Why use Tox for Python Libraries


December 17, 2020

I have been surprised how hard it is to maintain an internal library in Python. There are constantly issues for end users where something doesn’t work. It turns out one feature used was introduced in Python 3.8, but someone was stuck on Python 3.6. Changes to Pandas and PyArrow meant some combinations of those libraries broke. It’s really hard to build confidence in your system when lots of people end up with breakages.

A Python library needs to be tested on multiple versions of Python and dependencies. The best way to get confidence that a program is working, and continues to work as you change it, is to write good tests of its functionality. When you’ve got a Python application you can just pin the versions of everything (e.g. using pip-tools), specify a version of Python, and both deploy and test in a controlled environment, or wrap it in a container. For a library you have to support multiple versions of dependencies (otherwise no two packages would be compatible since they would be locked to different versions), and different versions of Python (because some users would be stuck on an old version and some on a new). Obviously you can’t support every possible combination, but for the dependencies and versions that are most likely to cause issues (fast changing things) you can support and test a few major versions.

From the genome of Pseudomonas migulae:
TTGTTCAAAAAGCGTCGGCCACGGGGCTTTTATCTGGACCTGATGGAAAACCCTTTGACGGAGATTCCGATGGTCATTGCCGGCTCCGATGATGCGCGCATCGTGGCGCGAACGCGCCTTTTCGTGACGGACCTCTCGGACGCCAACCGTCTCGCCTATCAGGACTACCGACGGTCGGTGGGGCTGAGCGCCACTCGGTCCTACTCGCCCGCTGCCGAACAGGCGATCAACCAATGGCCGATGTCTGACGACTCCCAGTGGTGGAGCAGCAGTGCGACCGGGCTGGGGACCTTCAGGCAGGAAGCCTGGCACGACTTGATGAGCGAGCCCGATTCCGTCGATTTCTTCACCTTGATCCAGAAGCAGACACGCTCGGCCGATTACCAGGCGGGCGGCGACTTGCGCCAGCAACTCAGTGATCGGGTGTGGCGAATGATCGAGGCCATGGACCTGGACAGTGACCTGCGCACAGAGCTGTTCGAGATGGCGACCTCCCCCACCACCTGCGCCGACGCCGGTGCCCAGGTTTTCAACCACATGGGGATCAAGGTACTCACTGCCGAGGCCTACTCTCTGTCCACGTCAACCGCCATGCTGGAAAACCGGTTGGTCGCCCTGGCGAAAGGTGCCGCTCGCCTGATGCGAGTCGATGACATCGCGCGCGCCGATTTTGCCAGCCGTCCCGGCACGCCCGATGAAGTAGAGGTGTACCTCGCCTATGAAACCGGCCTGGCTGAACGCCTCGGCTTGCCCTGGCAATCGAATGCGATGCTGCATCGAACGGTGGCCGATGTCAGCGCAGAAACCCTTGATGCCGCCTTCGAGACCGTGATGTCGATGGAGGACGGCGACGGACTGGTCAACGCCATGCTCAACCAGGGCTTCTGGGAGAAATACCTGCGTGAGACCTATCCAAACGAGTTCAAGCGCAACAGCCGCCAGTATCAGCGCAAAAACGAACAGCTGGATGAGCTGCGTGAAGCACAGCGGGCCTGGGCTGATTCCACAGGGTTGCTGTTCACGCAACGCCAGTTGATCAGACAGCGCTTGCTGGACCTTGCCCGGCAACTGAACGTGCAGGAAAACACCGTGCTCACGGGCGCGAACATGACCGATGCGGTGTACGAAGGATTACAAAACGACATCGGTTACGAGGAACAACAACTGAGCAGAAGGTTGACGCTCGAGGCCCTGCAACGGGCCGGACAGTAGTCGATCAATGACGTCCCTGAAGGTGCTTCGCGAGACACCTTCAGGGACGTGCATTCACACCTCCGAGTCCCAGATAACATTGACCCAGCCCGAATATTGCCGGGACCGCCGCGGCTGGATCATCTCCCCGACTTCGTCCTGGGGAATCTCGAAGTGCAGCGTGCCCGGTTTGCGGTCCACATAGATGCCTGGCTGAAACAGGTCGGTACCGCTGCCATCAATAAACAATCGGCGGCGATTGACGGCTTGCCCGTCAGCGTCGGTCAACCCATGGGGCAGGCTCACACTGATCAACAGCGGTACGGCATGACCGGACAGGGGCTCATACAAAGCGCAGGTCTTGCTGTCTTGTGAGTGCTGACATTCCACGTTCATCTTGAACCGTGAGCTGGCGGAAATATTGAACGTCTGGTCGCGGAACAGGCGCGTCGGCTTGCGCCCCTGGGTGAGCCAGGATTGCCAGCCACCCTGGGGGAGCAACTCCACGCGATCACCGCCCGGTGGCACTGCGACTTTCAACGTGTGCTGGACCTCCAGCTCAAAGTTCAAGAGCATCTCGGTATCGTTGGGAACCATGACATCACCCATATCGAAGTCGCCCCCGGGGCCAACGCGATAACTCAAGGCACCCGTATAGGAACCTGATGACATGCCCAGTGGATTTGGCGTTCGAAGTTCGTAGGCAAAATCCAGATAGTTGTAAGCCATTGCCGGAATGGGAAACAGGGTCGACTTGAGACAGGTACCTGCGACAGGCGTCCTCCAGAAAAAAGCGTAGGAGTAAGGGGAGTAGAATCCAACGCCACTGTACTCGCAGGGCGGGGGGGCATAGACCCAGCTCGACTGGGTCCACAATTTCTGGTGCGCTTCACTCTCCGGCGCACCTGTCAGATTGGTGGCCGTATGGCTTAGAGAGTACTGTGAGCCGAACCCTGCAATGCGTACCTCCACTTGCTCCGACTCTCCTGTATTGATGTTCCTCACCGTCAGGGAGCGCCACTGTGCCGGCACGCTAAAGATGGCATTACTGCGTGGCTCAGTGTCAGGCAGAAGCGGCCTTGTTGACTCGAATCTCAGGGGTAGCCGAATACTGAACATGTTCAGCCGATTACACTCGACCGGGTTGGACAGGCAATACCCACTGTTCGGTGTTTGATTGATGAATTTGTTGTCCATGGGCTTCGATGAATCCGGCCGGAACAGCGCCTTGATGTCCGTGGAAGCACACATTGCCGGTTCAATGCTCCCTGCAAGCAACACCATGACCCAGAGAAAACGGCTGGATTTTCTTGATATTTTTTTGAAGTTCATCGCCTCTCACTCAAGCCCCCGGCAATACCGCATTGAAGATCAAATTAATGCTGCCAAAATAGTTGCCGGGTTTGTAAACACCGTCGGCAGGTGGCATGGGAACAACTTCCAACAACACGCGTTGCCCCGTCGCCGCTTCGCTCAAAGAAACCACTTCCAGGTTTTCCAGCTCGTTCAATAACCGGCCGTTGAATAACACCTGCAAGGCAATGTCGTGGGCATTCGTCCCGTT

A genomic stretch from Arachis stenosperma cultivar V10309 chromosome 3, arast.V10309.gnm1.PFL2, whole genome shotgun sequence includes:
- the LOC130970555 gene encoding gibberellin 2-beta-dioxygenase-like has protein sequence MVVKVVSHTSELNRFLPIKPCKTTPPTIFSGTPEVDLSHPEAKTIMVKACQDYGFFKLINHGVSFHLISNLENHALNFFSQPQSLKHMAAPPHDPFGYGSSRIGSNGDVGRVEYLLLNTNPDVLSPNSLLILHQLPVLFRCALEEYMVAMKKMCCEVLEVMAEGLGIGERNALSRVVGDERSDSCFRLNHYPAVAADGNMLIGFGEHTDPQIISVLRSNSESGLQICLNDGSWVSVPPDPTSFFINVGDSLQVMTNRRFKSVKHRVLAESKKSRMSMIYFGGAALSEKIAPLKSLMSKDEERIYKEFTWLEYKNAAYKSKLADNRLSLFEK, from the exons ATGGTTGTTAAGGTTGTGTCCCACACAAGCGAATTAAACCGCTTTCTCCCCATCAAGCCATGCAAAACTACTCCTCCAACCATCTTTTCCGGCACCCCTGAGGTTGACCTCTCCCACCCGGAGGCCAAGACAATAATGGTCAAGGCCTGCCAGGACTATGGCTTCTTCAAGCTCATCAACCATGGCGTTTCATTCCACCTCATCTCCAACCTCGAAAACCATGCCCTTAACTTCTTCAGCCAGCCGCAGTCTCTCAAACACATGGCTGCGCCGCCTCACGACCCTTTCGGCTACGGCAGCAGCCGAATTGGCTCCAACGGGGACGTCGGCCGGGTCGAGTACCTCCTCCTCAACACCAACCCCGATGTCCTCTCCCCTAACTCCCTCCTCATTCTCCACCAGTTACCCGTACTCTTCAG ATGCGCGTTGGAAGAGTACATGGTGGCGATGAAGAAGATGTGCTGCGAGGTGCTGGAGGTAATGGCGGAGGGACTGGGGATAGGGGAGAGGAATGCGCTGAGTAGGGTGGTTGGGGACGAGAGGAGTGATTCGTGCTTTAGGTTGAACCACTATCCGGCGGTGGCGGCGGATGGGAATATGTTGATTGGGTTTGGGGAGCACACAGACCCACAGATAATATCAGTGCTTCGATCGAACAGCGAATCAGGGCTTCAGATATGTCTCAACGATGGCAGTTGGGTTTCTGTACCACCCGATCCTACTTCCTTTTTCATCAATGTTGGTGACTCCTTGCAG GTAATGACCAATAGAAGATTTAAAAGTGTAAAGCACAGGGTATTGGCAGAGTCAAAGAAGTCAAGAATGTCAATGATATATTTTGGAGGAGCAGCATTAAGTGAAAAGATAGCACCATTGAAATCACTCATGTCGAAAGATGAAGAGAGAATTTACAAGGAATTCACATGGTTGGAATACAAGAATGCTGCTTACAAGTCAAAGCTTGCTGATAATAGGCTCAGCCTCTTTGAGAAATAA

Tox is a really useful tool for testing a library on multiple combinations of Python versions and dependency versions. It handles setting up different virtual environments with the correct set of dependencies and running the tests across all of them. This is good because it takes quite a bit of discipline to set them up manually and check them; but you want tests to be easy and reliable to run.

Here’s an example from the tox documentation. You can specify different sets of dependencies that are combined together in a test matrix.

envlist = py{36,37,38}-django{22,30}-{sqlite,mysql}

deps =
    django22: Django>=2.2,<2.3
    django30: Django>=3.0,<3.1
    # use PyMySQL if factors "py37" and "mysql" are present in env name
    py38-mysql: PyMySQL
    # use urllib3 if any of "py36" or "py37" are present in env name
    py36,py37: urllib3
    # mocking sqlite on 3.6 and 3.7 if factor "sqlite" is present
    py{36,37}-sqlite: mock

Even if you are only supporting a very limited set of versions it can still be useful to use Tox to make sure you’re actually testing those versions, and not whatever you happened to have in your virtualenv at the time.